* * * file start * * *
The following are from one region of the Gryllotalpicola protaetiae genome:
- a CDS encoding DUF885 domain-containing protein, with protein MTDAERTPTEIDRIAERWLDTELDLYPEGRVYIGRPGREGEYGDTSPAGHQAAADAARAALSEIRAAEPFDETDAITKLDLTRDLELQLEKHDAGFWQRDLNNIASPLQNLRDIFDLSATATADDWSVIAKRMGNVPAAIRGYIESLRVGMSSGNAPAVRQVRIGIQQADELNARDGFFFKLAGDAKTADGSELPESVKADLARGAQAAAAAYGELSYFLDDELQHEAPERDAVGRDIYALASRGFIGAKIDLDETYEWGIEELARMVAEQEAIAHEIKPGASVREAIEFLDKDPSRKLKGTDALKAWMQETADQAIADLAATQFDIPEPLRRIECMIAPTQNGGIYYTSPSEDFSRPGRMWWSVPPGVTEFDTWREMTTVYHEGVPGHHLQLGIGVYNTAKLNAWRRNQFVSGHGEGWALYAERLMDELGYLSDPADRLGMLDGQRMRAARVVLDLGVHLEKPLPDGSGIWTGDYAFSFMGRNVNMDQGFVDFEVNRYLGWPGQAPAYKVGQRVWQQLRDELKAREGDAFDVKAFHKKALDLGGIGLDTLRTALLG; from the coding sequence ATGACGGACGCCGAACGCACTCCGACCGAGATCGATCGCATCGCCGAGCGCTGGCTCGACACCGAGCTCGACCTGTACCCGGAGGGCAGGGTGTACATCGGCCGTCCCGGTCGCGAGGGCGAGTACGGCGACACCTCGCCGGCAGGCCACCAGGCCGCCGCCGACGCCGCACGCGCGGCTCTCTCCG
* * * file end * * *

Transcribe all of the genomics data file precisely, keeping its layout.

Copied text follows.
The following are from one region of the Gryllotalpicola protaetiae genome:
- a CDS encoding DUF885 domain-containing protein, with protein MTDAERTPTEIDRIAERWLDTELDLYPEGRVYIGRPGREGEYGDTSPAGHQAAADAARAALSEIRAAEPFDETDAITKLDLTRDLELQLEKHDAGFWQRDLNNIASPLQNLRDIFDLSATATADDWSVIAKRMGNVPAAIRGYIESLRVGMSSGNAPAVRQVRIGIQQADELNARDGFFFKLAGDAKTADGSELPESVKADLARGAQAAAAAYGELSYFLDDELQHEAPERDAVGRDIYALASRGFIGAKIDLDETYEWGIEELARMVAEQEAIAHEIKPGASVREAIEFLDKDPSRKLKGTDALKAWMQETADQAIADLAATQFDIPEPLRRIECMIAPTQNGGIYYTSPSEDFSRPGRMWWSVPPGVTEFDTWREMTTVYHEGVPGHHLQLGIGVYNTAKLNAWRRNQFVSGHGEGWALYAERLMDELGYLSDPADRLGMLDGQRMRAARVVLDLGVHLEKPLPDGSGIWTGDYAFSFMGRNVNMDQGFVDFEVNRYLGWPGQAPAYKVGQRVWQQLRDELKAREGDAFDVKAFHKKALDLGGIGLDTLRTALLG; from the coding sequence ATGACGGACGCCGAACGCACTCCGACCGAGATCGATCGCATCGCCGAGCGCTGGCTCGACACCGAGCTCGACCTGTACCCGGAGGGCAGGGTGTACATCGGCCGTCCCGGTCGCGAGGGCGAGTACGGCGACACCTCGCCGGCAGGCCACCAGGCCGCCGCCGACGCCGCACGCGCGGCTCTCTCCG